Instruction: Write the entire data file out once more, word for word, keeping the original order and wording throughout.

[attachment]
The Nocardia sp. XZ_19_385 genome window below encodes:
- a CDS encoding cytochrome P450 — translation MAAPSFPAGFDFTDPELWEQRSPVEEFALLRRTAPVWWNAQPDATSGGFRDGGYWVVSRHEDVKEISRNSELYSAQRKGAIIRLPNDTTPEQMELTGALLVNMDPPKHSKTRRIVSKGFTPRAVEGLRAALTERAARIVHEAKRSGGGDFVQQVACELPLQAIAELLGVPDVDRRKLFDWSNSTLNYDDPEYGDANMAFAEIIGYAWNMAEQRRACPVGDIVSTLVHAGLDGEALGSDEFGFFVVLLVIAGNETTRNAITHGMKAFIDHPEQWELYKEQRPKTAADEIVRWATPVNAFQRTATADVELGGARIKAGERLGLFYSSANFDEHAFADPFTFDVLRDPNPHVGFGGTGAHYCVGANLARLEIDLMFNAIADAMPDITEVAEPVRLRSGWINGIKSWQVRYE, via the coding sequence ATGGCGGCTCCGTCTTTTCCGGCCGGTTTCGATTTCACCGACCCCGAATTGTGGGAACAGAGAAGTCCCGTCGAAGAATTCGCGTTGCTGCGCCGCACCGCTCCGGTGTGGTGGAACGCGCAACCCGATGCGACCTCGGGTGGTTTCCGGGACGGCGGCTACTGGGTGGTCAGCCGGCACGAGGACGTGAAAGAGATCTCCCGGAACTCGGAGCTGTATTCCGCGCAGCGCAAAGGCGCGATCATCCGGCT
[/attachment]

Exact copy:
The Nocardia sp. XZ_19_385 genome window below encodes:
- a CDS encoding cytochrome P450 — translation MAAPSFPAGFDFTDPELWEQRSPVEEFALLRRTAPVWWNAQPDATSGGFRDGGYWVVSRHEDVKEISRNSELYSAQRKGAIIRLPNDTTPEQMELTGALLVNMDPPKHSKTRRIVSKGFTPRAVEGLRAALTERAARIVHEAKRSGGGDFVQQVACELPLQAIAELLGVPDVDRRKLFDWSNSTLNYDDPEYGDANMAFAEIIGYAWNMAEQRRACPVGDIVSTLVHAGLDGEALGSDEFGFFVVLLVIAGNETTRNAITHGMKAFIDHPEQWELYKEQRPKTAADEIVRWATPVNAFQRTATADVELGGARIKAGERLGLFYSSANFDEHAFADPFTFDVLRDPNPHVGFGGTGAHYCVGANLARLEIDLMFNAIADAMPDITEVAEPVRLRSGWINGIKSWQVRYE, via the coding sequence ATGGCGGCTCCGTCTTTTCCGGCCGGTTTCGATTTCACCGACCCCGAATTGTGGGAACAGAGAAGTCCCGTCGAAGAATTCGCGTTGCTGCGCCGCACCGCTCCGGTGTGGTGGAACGCGCAACCCGATGCGACCTCGGGTGGTTTCCGGGACGGCGGCTACTGGGTGGTCAGCCGGCACGAGGACGTGAAAGAGATCTCCCGGAACTCGGAGCTGTATTCCGCGCAGCGCAAAGGCGCGATCATCCGGCT